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How to Win a 4th Generation Civil War

How to Win a 4th Generation Civil War

Two years ago, I wrote that we were already embroiled in a kind of Civil War (elaborated upon by an expert here), one which few people were equipped to recognize, but which nevertheless existed.

With all of the insanity of 2020, I think that a sufficient number of people have accepted that this frame is not only not crazy, but in fact the state of things, that we can talk openly about how such a war might be won. I am here speaking about the political “right,” since the activists for the political “left” have been aware of and acting upon everything I am going to say here for decades now. The right has some catch-up to do.

(Yes, there is a reading list at the end).

What is “4th Generation War?”

As the name implies, a “4th-Generation War” is not a conventional war. “Unconventional war” is usually thought of as synonymous with “guerilla warfare,” and indeed, guerilla tactics might sometimes be used in a 4th Generation conflict. But the term doesn’t so much describe the methods of combat so much as it describes who is fighting. Tactics follow the constraints of the battlefield, and non-state actors are — legally — far more constrained than conventional militaries.

The term “4th-Generation War” was coined by military theorist William Lind. The four generations of modern war refer to differences in strategy and tactics resulting in changes in technology and organizational structure. While the differences between the first, second, and third generations of modern warfare are largely the result of changes in direct combat technology (such as the machine gun), the fourth generation of modern war is the result of changes in communications and organizational technology. It is characterized by:

…a post-modern” return to decentralized forms of warfare, blurring of the lines between war and politics, combatants and civilians due to nation states’ loss of their near-monopoly on combat forces, returning to modes of conflict common in pre-modern times.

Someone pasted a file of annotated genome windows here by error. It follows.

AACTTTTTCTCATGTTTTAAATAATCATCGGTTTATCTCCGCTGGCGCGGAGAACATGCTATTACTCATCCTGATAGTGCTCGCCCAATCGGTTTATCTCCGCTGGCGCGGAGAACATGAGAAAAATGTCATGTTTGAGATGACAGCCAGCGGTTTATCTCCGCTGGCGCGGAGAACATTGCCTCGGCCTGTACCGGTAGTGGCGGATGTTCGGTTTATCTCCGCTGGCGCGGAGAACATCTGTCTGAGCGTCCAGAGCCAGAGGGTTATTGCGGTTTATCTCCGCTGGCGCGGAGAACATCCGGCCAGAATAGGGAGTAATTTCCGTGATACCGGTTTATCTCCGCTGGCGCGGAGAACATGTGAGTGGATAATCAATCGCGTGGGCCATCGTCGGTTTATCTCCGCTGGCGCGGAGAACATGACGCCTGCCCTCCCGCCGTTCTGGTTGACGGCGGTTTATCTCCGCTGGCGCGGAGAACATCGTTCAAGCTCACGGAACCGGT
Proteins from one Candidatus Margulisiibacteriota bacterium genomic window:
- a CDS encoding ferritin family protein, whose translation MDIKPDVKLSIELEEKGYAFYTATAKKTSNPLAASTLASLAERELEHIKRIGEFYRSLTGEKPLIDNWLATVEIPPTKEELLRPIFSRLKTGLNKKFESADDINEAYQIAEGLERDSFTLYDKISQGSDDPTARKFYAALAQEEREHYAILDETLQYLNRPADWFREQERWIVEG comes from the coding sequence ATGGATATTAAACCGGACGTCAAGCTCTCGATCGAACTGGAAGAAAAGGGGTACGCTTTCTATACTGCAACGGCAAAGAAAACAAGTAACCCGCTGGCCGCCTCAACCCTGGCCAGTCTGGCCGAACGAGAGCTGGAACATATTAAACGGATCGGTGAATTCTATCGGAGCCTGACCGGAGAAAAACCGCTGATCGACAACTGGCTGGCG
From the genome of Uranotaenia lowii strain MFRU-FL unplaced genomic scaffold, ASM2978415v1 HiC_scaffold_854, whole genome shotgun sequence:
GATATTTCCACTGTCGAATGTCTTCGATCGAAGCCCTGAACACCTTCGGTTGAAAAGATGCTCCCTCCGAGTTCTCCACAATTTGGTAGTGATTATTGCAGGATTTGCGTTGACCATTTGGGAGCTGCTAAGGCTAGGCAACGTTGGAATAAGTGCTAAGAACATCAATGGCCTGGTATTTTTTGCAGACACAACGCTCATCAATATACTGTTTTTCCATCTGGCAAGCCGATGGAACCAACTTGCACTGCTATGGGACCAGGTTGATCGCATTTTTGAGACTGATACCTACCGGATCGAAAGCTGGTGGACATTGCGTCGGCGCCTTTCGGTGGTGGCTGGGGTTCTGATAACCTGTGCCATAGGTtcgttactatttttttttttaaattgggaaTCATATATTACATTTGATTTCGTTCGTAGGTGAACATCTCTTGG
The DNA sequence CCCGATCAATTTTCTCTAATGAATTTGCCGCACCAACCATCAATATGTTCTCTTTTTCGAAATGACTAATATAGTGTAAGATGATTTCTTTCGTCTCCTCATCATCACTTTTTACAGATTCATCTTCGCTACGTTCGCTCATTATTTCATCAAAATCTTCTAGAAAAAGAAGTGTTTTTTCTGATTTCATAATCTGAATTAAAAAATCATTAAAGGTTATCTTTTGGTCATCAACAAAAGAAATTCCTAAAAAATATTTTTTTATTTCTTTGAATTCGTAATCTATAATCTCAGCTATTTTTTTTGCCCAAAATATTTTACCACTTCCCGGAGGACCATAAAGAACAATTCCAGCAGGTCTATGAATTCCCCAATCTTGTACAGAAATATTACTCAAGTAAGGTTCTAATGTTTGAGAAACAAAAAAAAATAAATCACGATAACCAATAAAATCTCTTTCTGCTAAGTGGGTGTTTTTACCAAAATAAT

Wikipedia

Previous generations of modern warfare were fought between state forces. But the fourth generation is characterized and dominated by non-state actors, to such a degree that even state actors seem to prefer to act indirectly, using non-state forces as proxy forces to exert their own influence.

When we look at the antics of Antifa, of lawfare organizations like the SPLC and ADL (and, increasingly, the ACLU), and the propaganda-outlets too numerous to list; when we see the other side openly advocating the creation of black-lists merely for having supported the “wrong side,” and when we see the assassinations of enemies…

Aaron Danielson, moments before being executed
by Michael Reinoehl (in garage on right)

…it is clear that we crossed some thin and blurry line from ordinary politics into a fourth-generation warfare, and crossed it some time back.

So — assuming this is no longer a far-fetched idea, but a clearly observable fact — how does one go about winning a fourth-generation war?

Our Fourth Generation War

One cannot hope to win a fourth-generation war without understanding the nature of fourth-generation wars generally, and the nature of one’s adversary specifically. I will include some literature that people ought to read for the purpose of the former, from authors with far more expertise on the matter than myself.

That said, I happen to have some experience myself, as it relates to combating Antifa: I was a leader in an organization which dealt directly with Antifa between late 2016 and early 2019 (and even managed to successfully mitigate their damage in some circumstances). In fact, I was writing about Antifa in my naive, younger years (circa 2013), before I even knew what they were called.

From my own experience in this sort of conflict, the most important advice, the most critical principle to understand is this:

The more steps of escalation you have, the more powerful you are.

I am not talking about having the most powerful terminus in your arsenal; having nukes is even less helpful than being totally unarmed in the context of a fourth-generation conflict. What I am talking about is having more degrees of escalation along the way.

In military and law-enforcement culture, everyone is taught about the use of force continuum. This describes the acceptable degree of force that is permitted in given circumstances. There’s a lot of rules and exceptions to rules, but the basic premise is that there is an acceptable level of force, and that responding to someone yelling at you by shooting them is not acceptable. Perhaps responding to that yelling by yelling back might be. If they are coming at you with a knife, however, than shooting them would be acceptable.

Courtesy of concealedcarry-ed.com

Now here’s the thing. Suppose you only have a pistol. Someone comes up and yells at you; you’re equipped to yell back. But then suppose they surround you, with maybe five or six people. They start shoving you. Someone is screaming at you through a bull-horn. Maybe someone is shining a laser-pointer in your face. You’re vaguely in fear for your safety, but the situation is ambiguous.